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NASA's Juno Spacecraft Arrives at Jupiter on Monday, July 4

An artist's rendering of the Juno spacecraft with Jupiter in the background. NASA/JPL-Caltech
An artist's rendering of the Juno spacecraft with Jupiter in the background. NASA/JPL-Caltech

Since August 5, 2011, when Juno rocketed off the Earth's surface, the space probe has been on its way to Jupiter to learn as much as we can about the planet's origin and evolution. On Monday, July 4, it will arrive at its destination.

We've been able to observe Jupiter with telescopes for centuries, and have been able to discern a good deal about the largest planet in our solar system. But by establishing itself in orbit around the planet, Juno will be able to see beneath the churning clouds of Jupiter. It will be able to determine the amount of water in the atmosphere, helping explain planetary formation. It'll look into the magnetic and gravitation fields, examine the motion and composition of clouds, and even examine the properties and affects ultraviolet auroras at Jupiter's poles.

(In a nice piece of timing, the Hubble Space Telescope is currently examiningcurrently examining, too.)

Thursday, June 30, was an important day for Juno. That's when the solar-powered space probe breached Jupiter's magnetosphere — the region of space in which the planet's magnetic field holds the most sway. Though it's invisible to the human eye, Jupiter's magnetosphere is the largest structure in our solar system, and if we could see it from Earth it would look like a glowing teardrop in the night sky twice as large as the full moon. Scientists believe the source of Jupiter's powerful magnetic field lies deep in the atmosphere, and Juno will examine the supercompressed fluid known as metallic hydrogen that conducts electricity and contributes to the magnetosphere.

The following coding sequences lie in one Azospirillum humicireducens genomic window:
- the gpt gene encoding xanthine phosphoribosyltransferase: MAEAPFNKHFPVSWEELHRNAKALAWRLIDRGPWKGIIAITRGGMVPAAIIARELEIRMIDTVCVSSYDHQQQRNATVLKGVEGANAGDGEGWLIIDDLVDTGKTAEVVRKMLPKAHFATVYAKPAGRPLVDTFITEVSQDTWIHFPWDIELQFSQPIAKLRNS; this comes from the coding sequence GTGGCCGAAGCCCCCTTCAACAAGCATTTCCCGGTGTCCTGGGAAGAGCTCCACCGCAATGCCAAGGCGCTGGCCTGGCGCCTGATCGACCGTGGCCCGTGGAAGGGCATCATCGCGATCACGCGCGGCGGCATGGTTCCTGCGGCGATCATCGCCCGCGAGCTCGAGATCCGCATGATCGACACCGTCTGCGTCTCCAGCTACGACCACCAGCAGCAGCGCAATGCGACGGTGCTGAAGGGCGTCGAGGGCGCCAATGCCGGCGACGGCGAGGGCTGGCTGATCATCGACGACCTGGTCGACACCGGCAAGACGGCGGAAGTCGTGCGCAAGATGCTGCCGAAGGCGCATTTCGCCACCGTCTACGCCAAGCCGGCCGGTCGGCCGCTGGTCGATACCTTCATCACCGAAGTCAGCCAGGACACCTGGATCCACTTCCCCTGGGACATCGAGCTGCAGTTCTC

Jupiter has some serious radiation belts for Juno to contend with, thanks to the massive magnetic field created by the gas giant. And not only does Juno have to shield its instruments from solar wind (energized particles emitted from the sun), it also faces radiation created when the volcanic moon Io spits gas into Jupiter's magnetosphere where it too becomes ionized and energized.

Juno switched to autopilot the afternoon of Friday, July 1. The probe executed a burn of about 35 minutes to decelerate and position itself into orbit around Jupiter's northern pole on Monday. After orbiting Jupiter 37 times over the next 20 months, the probe will crash into the gas giant in February 2018.

To learn more about Juno and its mission, check out this video from NASA:

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